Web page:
Presents the main studies in the philosophy of art and criticism through both a historical and an analytic lens. It looks at the classical arguments of Plato, Kant, Hegel, and Dewey, as well as current conceptual frameworks for identifying what makes for a work of art. Emphasis is placed on the significance of these theories to the art of the twentieth century.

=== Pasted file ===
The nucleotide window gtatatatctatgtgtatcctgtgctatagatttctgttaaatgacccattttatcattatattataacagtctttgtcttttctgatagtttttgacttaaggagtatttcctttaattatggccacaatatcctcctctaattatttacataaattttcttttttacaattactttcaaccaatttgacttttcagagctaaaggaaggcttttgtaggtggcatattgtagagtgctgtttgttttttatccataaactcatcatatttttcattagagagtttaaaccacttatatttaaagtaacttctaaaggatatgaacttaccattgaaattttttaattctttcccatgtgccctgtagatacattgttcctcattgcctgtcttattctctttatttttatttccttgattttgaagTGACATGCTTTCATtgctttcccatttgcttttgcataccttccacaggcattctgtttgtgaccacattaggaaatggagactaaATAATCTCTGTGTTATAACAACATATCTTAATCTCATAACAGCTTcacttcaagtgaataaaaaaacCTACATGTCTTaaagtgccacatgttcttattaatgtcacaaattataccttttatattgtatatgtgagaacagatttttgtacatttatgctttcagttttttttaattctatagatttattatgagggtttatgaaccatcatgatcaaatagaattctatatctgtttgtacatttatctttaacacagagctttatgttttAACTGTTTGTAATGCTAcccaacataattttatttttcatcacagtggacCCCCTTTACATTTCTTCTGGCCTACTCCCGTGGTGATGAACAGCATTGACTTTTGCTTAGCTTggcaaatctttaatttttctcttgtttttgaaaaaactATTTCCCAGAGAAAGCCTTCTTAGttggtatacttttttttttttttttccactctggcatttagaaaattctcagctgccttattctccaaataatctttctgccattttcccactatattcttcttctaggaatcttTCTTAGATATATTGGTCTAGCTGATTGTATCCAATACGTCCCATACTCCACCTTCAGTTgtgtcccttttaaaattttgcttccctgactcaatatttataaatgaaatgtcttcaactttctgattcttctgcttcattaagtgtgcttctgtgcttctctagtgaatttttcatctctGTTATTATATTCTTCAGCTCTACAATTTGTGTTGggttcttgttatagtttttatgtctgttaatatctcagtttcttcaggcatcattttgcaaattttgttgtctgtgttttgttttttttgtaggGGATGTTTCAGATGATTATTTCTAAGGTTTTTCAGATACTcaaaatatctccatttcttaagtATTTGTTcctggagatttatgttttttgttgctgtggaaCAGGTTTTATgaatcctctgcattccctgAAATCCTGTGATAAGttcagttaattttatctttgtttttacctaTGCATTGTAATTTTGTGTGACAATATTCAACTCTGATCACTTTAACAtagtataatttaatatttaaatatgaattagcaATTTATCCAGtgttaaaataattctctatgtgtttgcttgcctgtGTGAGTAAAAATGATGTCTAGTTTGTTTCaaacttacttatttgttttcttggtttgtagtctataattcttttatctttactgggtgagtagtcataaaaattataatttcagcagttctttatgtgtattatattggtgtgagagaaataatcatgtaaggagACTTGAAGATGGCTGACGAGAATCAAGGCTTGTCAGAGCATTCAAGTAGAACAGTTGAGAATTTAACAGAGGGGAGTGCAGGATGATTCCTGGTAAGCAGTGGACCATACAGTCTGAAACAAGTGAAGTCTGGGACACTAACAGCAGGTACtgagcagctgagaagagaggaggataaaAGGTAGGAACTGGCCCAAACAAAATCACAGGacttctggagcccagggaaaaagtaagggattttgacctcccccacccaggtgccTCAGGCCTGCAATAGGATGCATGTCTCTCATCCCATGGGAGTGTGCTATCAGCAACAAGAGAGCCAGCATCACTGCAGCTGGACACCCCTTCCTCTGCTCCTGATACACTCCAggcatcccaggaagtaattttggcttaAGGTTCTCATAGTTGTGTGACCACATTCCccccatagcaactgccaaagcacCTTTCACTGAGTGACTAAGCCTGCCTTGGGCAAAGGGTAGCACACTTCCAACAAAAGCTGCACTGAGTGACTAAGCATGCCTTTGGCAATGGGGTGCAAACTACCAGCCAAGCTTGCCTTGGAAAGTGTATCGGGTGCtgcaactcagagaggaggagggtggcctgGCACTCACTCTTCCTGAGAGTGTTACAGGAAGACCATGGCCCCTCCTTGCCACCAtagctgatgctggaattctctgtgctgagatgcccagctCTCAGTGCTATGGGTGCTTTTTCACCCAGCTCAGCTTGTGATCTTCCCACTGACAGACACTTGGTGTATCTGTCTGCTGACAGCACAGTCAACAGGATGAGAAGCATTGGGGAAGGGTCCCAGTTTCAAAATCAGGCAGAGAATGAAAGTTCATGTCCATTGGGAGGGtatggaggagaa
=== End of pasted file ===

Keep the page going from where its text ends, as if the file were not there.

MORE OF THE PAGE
Philosophical aesthetics traditionally asks about the experience of aesthetic pleasure and the place of beauty, truth, taste, meaning and he sensuous in art. Beyond Aesthetics shifts the ground to some more contemporary concerns: performativity, embodiment and bodily life, sex, gender and desire, horror, violence, abjection and disfiguration. As well as philosophical writings, material will be drawn from art and architecture criticism, drama and performance studies, queer theory, psychoanalysis, and social theory.